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HOME > Classical Novels > Bill Bolton and the Flying Fish > Chapter XII THE JOB
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 When Charlie had gone, Bill glanced at his wrist watch. It was just ten minutes to nine. With a sigh of satisfaction, he picked up his cap. Then, snapping off the electrics in the bathroom and the cabin, he, too, went out.  
It had been impossible for him to make preparations for this venture of his since its inception at the beginning of the week. As he went out on deck and forward toward the bridge, he could hardly believe that no longer ago than Monday morning, he had been flying his amphibian north to New York, with Osceola as passenger. Then had come the Merrymaid, and capture by these pirates, their flying submarine and the raider, this huge liner whose decks he was walking. That afternoon had come the Orleans affair; in the evening the collier Blake had been taken. Tonight, only Thursday. After the monotony of three days’ coaling, the adventures of Monday seemed far away, except when he stopped to realize that ever since then he had had no leisure whatsoever to develop his plan.
“Good evening, sir.” The guard at the foot of the stair that led to the bridge saluted, and Bill came back to the actual present with a start.
“Good evening, Schmidt.” He returned the man’s salute, and recognized him as one of his derrick’s crew. “You look so spick and span I didn’t know you at first glance.”
“Thank you, sir.” Schmidt smiled, keeping his rifle at present. “And I feel a good bit more comfortable this way, sir. Coaling is filthy work, Lieutenant.”
“Nothing dirtier.” Bill nodded and passed on up the stairs.
Above he found Lieutenant Schneider pacing slowly up and down. “Good evening,” said Bill. “Mind if I join you for a few minutes?”
“I shall be honored, Herr Lieutenant,” returned the officer. “An unlooked-for pleasure. A beautiful night, is it not? But I surmised that like the rest of the mess you turned in directly after dinner.”
“I admit I’m tired,” Bill went on chattily, “quite as tired as the other chaps, after the grind of the last few days. Chief Osceola was completely done up. Had his dinner in bed, and I found him sound asleep when I went below.”
“Don’t speak of bed,” grumbled the officer. “I wish I were there now. It is just my luck to be on duty tonight.”
“I found the cabin hot and stuffy, so I thought I’d come up for a breath of air before turning in. Heading more to northward, since we sank the Blake, I see.”
“Yes, the course is nor’nor’east now. Captain von Hiemskirk is heading the ship for the transatlantic passenger ship lane.”
“We don’t seem to be in any hurry, Lieutenant.”
“No, our speed is only sixteen knots. Everybody needs a rest, and the Herr Baron, being a wise man, is saving coal.”
“It sounds foolish of me, a ship’s officer, to admit it, but I honestly have only the haziest idea of our position now.”
“I don’t wonder at that,” laughed Schneider. “The way we changed our course during the past week would make a snake break its back. At noon today we were in latitude 38 degrees north, longitude 62 degrees west—and we aren’t far from there now at the rate we’ve been steaming.”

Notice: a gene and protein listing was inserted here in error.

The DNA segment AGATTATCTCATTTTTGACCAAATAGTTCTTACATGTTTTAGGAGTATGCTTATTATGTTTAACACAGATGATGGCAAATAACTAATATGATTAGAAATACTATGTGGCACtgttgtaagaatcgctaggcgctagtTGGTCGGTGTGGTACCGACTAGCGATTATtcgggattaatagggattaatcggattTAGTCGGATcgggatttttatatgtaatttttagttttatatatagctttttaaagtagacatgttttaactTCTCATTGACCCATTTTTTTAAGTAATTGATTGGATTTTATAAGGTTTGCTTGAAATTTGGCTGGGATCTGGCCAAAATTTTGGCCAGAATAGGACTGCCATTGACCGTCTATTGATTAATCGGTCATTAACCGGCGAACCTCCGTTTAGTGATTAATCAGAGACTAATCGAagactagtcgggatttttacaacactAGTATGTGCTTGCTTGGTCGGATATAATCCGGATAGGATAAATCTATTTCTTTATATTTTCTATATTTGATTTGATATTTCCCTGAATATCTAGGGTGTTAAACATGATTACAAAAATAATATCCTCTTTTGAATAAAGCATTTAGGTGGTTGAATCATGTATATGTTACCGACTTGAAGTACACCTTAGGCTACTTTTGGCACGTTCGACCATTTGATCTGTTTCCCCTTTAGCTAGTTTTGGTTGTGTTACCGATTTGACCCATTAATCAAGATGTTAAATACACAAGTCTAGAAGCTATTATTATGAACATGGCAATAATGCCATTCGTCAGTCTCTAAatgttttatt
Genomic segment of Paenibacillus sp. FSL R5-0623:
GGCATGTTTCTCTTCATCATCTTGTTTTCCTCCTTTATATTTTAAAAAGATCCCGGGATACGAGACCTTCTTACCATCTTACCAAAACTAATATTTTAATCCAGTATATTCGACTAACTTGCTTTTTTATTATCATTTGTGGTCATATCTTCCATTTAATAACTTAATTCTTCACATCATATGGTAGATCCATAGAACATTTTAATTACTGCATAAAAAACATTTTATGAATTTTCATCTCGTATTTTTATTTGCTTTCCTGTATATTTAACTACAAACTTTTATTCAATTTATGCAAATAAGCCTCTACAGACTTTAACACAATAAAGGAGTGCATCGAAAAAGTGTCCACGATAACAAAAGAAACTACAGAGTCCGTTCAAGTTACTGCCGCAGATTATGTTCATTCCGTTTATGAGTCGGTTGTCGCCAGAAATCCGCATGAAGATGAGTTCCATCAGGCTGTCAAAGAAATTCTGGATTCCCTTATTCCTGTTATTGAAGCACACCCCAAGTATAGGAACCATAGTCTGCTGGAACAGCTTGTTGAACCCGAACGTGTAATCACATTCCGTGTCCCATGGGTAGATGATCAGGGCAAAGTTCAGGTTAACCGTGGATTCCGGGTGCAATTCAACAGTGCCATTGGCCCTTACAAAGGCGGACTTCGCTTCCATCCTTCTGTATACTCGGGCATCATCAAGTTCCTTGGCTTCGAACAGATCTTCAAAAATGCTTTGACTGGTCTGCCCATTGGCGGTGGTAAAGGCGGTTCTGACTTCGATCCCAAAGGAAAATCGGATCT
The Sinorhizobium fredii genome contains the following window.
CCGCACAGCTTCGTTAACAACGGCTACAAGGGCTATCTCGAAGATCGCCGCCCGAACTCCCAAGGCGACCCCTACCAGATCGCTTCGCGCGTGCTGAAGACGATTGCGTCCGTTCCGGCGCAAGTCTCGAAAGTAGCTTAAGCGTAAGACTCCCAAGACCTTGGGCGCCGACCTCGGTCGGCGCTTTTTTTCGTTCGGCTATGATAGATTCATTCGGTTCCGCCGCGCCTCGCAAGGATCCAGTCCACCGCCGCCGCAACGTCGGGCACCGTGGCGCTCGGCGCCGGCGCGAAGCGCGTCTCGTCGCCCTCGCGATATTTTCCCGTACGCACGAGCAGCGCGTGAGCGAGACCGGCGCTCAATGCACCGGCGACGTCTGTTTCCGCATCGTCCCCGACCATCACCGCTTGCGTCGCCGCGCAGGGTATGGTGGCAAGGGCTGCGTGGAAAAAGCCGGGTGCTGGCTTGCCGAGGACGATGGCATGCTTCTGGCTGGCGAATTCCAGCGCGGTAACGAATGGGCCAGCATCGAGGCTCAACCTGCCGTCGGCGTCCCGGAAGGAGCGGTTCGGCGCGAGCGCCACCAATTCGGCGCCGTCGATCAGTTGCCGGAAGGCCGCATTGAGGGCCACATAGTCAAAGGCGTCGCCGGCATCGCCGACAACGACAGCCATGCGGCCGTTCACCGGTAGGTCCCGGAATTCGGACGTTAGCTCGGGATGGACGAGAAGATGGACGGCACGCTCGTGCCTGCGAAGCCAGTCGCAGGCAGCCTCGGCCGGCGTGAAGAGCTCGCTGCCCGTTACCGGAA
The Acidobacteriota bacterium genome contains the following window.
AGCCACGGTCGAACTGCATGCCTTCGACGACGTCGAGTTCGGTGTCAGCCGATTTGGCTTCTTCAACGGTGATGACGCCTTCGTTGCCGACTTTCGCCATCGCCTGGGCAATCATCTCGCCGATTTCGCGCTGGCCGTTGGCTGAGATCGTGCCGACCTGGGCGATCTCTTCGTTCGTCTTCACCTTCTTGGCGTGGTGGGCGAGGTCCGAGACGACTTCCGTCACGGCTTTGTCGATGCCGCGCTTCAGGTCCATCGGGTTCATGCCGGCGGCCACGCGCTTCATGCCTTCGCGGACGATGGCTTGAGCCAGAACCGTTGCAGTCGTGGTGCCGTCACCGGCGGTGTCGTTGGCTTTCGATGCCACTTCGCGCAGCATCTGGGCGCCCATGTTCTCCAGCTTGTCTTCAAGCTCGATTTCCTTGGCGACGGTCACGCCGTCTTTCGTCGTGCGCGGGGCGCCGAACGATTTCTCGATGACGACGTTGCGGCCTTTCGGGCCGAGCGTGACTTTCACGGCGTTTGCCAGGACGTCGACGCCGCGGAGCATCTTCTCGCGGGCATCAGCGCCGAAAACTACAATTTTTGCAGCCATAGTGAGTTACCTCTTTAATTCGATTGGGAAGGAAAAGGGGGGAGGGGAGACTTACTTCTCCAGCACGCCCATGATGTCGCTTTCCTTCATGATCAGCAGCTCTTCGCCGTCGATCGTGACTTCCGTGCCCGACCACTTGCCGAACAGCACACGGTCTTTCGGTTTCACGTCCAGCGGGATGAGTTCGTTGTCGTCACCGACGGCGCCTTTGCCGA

“Mm—I thought we were much farther east,” remarked Bill, and then changed the subject.
As he had now gained the information he wanted, he chatted for ten minutes more with young Schneider, then, wishing him good night, went below to his cabin.
Here he set the tiny alarm on his watch for twelve-thirty. From the closet, he brought forth a civilian suit of his own, and one of Osceola’s. These, together with two pairs of tennis shoes and two soft felt hats that he found in their bags, he placed on the lounge. Again he dug into the bottom of a kit bag and pulled forth a coil of rope, two monkey wrenches and a flashlight. Placing these conveniently near the clothing, he began to undress. Osceola still slept the sleep of exhaustion. Without awaking him, Bill crept into his bed and turned off the light.
It seemed but a moment or two later, though in reality three hours had crept away, when the tinkle of his alarm bell brought Bill back to a sleepy realization of the job before him. He switched off the alarm and sat up in bed. Osceola’s voice cut the throbbing drone of the ship’s machinery.
“What’s the big idea?”
“Time to get on the job,” Bill murmured in a low tone. “Had you forgotten it? Don’t turn on the light.”
“No, I hadn’t forgotten. You said something about working out a plan of yours tonight. But can’t we put it off for twenty-four hours? I’m bleary-eyed, I’m so tired.”
Bill got out of bed. “So is everybody else aboard this packet. And that’s why we’re pulling it off tonight.”
He tossed Osceola’s clothes on to the chief’s bed. “Here’s an old suit of yours—get into it.”
“Oh, if you say so—” yawned his friend. “What are we going to do with those wrenches? Crack the Baron’s safe?”
“What a pair of eyes you’ve got! I’d forgotten you could see in the dark. No, you big galoot, this is not robbery you’re in for now. We’re going to tie up the wireless operator. I want to do some broadcasting on my own.”
“So that’s the way the wind blows!” Osceola, fully awake now, was pulling on his trousers. “I have to hand it to you, boy, when it comes to action—you act!”
“Come on—I know it’s risky business, but if we’re ever going to break up this nest of pirates, we’ve got to have help.”
“You’re going to wire our position to that cruiser who was on our trail Monday?”
“And to whomever else it may concern—yes, that’s the idea!”
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